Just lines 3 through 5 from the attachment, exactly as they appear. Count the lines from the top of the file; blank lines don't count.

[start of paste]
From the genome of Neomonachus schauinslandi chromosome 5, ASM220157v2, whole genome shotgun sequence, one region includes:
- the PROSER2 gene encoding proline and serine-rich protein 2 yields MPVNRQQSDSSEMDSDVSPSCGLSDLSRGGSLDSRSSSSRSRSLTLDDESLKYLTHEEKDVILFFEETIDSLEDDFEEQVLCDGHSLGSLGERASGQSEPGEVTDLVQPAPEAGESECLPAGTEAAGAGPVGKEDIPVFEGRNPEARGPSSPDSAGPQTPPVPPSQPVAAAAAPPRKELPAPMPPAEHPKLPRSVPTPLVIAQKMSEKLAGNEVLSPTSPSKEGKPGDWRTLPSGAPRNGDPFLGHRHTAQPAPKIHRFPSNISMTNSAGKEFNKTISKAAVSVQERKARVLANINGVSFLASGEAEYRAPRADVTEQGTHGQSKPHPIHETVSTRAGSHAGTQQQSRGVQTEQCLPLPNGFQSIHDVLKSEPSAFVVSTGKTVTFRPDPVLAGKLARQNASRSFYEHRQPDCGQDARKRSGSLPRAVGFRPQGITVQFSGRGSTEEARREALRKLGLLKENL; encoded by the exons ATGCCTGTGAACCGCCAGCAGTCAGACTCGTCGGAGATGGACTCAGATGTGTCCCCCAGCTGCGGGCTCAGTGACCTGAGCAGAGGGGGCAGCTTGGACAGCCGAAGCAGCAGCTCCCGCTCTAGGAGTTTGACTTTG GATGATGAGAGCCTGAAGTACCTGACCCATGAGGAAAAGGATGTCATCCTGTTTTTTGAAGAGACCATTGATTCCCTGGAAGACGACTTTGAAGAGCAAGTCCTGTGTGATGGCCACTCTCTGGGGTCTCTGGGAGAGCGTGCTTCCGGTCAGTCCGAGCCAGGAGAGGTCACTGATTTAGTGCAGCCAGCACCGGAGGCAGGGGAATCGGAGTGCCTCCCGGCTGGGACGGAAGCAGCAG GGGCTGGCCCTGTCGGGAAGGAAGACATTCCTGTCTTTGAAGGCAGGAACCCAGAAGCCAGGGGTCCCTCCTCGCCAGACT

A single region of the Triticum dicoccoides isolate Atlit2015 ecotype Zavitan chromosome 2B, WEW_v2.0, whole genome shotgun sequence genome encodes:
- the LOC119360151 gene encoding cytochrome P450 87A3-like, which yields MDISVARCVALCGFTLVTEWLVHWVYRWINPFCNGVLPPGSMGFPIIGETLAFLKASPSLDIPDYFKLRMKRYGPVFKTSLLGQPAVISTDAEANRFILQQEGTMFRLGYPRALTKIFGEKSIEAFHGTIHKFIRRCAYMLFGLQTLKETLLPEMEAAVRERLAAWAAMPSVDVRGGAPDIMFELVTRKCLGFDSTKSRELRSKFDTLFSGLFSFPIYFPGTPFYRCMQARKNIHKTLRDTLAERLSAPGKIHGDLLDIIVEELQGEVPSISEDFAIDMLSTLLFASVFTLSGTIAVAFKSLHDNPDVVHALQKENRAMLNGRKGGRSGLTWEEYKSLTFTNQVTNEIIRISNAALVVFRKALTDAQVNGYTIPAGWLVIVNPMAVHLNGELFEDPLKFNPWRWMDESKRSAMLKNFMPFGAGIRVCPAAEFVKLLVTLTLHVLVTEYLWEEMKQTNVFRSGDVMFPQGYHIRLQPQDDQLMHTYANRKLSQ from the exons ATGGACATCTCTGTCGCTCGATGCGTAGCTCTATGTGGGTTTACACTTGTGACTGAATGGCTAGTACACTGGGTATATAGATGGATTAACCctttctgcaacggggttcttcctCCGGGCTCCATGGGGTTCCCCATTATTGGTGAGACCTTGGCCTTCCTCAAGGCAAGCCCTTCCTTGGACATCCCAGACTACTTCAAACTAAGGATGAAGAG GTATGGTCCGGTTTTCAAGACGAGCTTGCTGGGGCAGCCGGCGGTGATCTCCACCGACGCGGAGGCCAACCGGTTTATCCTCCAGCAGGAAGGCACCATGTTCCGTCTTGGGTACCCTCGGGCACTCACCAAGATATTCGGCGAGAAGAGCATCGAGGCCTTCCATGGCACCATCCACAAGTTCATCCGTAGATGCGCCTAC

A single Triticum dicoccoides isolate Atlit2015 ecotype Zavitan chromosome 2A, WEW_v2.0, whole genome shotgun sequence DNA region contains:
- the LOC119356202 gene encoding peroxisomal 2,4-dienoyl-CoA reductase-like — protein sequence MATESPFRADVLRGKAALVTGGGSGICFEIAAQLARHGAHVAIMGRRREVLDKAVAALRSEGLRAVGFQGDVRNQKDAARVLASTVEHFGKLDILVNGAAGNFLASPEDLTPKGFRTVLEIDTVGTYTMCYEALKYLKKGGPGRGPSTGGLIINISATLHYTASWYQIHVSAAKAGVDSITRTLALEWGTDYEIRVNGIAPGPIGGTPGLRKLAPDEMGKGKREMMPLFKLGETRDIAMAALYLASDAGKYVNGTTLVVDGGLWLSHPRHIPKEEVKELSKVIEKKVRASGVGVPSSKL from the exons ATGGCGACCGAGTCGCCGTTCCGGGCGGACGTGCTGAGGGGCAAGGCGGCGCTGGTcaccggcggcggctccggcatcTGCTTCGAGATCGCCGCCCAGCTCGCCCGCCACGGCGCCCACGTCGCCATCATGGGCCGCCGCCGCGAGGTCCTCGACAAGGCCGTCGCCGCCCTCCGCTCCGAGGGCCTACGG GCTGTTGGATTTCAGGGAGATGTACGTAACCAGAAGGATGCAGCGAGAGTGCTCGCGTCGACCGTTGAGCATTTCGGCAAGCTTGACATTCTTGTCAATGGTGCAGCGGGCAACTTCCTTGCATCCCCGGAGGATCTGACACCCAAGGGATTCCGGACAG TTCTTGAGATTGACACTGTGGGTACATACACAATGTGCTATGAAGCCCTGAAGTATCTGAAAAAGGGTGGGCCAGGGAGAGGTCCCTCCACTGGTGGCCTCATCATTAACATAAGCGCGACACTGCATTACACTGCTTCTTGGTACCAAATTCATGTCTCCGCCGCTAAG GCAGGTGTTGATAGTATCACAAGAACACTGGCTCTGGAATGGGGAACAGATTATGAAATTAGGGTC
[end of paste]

A single region of the Triticum dicoccoides isolate Atlit2015 ecotype Zavitan chromosome 2B, WEW_v2.0, whole genome shotgun sequence genome encodes:
- the LOC119360151 gene encoding cytochrome P450 87A3-like, which yields MDISVARCVALCGFTLVTEWLVHWVYRWINPFCNGVLPPGSMGFPIIGETLAFLKASPSLDIPDYFKLRMKRYGPVFKTSLLGQPAVISTDAEANRFILQQEGTMFRLGYPRALTKIFGEKSIEAFHGTIHKFIRRCAYMLFGLQTLKETLLPEMEAAVRERLAAWAAMPSVDVRGGAPDIMFELVTRKCLGFDSTKSRELRSKFDTLFSGLFSFPIYFPGTPFYRCMQARKNIHKTLRDTLAERLSAPGKIHGDLLDIIVEELQGEVPSISEDFAIDMLSTLLFASVFTLSGTIAVAFKSLHDNPDVVHALQKENRAMLNGRKGGRSGLTWEEYKSLTFTNQVTNEIIRISNAALVVFRKALTDAQVNGYTIPAGWLVIVNPMAVHLNGELFEDPLKFNPWRWMDESKRSAMLKNFMPFGAGIRVCPAAEFVKLLVTLTLHVLVTEYLWEEMKQTNVFRSGDVMFPQGYHIRLQPQDDQLMHTYANRKLSQ from the exons ATGGACATCTCTGTCGCTCGATGCGTAGCTCTATGTGGGTTTACACTTGTGACTGAATGGCTAGTACACTGGGTATATAGATGGATTAACCctttctgcaacggggttcttcctCCGGGCTCCATGGGGTTCCCCATTATTGGTGAGACCTTGGCCTTCCTCAAGGCAAGCCCTTCCTTGGACATCCCAGACTACTTCAAACTAAGGATGAAGAG GTATGGTCCGGTTTTCAAGACGAGCTTGCTGGGGCAGCCGGCGGTGATCTCCACCGACGCGGAGGCCAACCGGTTTATCCTCCAGCAGGAAGGCACCATGTTCCGTCTTGGGTACCCTCGGGCACTCACCAAGATATTCGGCGAGAAGAGCATCGAGGCCTTCCATGGCACCATCCACAAGTTCATCCGTAGATGCGCCTAC

A single Triticum dicoccoides isolate Atlit2015 ecotype Zavitan chromosome 2A, WEW_v2.0, whole genome shotgun sequence DNA region contains: